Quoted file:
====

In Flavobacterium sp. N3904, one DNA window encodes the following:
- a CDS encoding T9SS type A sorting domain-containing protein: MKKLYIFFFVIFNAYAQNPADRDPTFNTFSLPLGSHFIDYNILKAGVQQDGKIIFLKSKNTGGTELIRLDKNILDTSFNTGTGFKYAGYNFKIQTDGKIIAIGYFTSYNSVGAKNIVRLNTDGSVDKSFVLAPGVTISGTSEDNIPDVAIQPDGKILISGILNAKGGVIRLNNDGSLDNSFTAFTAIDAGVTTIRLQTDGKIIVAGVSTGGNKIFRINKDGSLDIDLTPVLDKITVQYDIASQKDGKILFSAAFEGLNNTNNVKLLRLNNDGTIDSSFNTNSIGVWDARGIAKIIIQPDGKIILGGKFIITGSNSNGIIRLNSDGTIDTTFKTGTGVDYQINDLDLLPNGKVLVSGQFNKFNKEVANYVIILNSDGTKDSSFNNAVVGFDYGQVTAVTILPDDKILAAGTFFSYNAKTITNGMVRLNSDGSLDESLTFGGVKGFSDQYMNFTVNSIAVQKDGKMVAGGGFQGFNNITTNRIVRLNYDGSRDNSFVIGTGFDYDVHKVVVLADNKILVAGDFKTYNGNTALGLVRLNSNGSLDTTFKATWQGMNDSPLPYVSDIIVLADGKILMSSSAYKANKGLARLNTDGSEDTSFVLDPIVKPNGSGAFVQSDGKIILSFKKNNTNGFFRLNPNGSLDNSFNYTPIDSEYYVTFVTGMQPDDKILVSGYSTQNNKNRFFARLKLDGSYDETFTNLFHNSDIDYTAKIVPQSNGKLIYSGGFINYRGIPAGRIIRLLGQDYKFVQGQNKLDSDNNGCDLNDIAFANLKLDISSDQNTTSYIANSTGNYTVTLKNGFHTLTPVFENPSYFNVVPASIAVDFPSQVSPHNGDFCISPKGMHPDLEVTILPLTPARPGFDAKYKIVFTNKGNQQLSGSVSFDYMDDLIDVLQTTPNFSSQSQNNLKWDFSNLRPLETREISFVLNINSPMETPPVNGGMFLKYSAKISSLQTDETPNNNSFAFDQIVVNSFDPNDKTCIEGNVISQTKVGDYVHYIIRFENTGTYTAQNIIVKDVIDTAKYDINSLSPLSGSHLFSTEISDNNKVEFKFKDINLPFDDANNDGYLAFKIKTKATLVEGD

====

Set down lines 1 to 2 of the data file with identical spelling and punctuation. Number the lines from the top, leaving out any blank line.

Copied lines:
In Flavobacterium sp. N3904, one DNA window encodes the following:
- a CDS encoding T9SS type A sorting domain-containing protein: MKKLYIFFFVIFNAYAQNPADRDPTFNTFSLPLGSHFIDYNILKAGVQQDGKIIFLKSKNTGGTELIRLDKNILDTSFNTGTGFKYAGYNFKIQTDGKIIAIGYFTSYNSVGAKNIVRLNTDGSVDKSFVLAPGVTISGTSEDNIPDVAIQPDGKILISGILNAKGGVIRLNNDGSLDNSFTAFTAIDAGVTTIRLQTDGKIIVAGVSTGGNKIFRINKDGSLDIDLTPVLDKITVQYDIASQKDGKILFSAAFEGLNNTNNVKLLRLNNDGTIDSSFNTNSIGVWDARGIAKIIIQPDGKIILGGKFIITGSNSNGIIRLNSDGTIDTTFKTGTGVDYQINDLDLLPNGKVLVSGQFNKFNKEVANYVIILNSDGTKDSSFNNAVVGFDYGQVTAVTILPDDKILAAGTFFSYNAKTITNGMVRLNSDGSLDESLTFGGVKGFSDQYMNFTVNSIAVQKDGKMVAGGGFQGFNNITTNRIVRLNYDGSRDNSFVIGTGFDYDVHKVVVLADNKILVAGDFKTYNGNTALGLVRLNSNGSLDTTFKATWQGMNDSPLPYVSDIIVLADGKILMSSSAYKANKGLARLNTDGSEDTSFVLDPIVKPNGSGAFVQSDGKIILSFKKNNTNGFFRLNPNGSLDNSFNYTPIDSEYYVTFVTGMQPDDKILVSGYSTQNNKNRFFARLKLDGSYDETFTNLFHNSDIDYTAKIVPQSNGKLIYSGGFINYRGIPAGRIIRLLGQDYKFVQGQNKLDSDNNGCDLNDIAFANLKLDISSDQNTTSYIANSTGNYTVTLKNGFHTLTPVFENPSYFNVVPASIAVDFPSQVSPHNGDFCISPKGMHPDLEVTILPLTPARPGFDAKYKIVFTNKGNQQLSGSVSFDYMDDLIDVLQTTPNFSSQSQNNLKWDFSNLRPLETREISFVLNINSPMETPPVNGGMFLKYSAKISSLQTDETPNNNSFAFDQIVVNSFDPNDKTCIEGNVISQTKVGDYVHYIIRFENTGTYTAQNIIVKDVIDTAKYDINSLSPLSGSHLFSTEISDNNKVEFKFKDINLPFDDANNDGYLAFKIKTKATLVEGD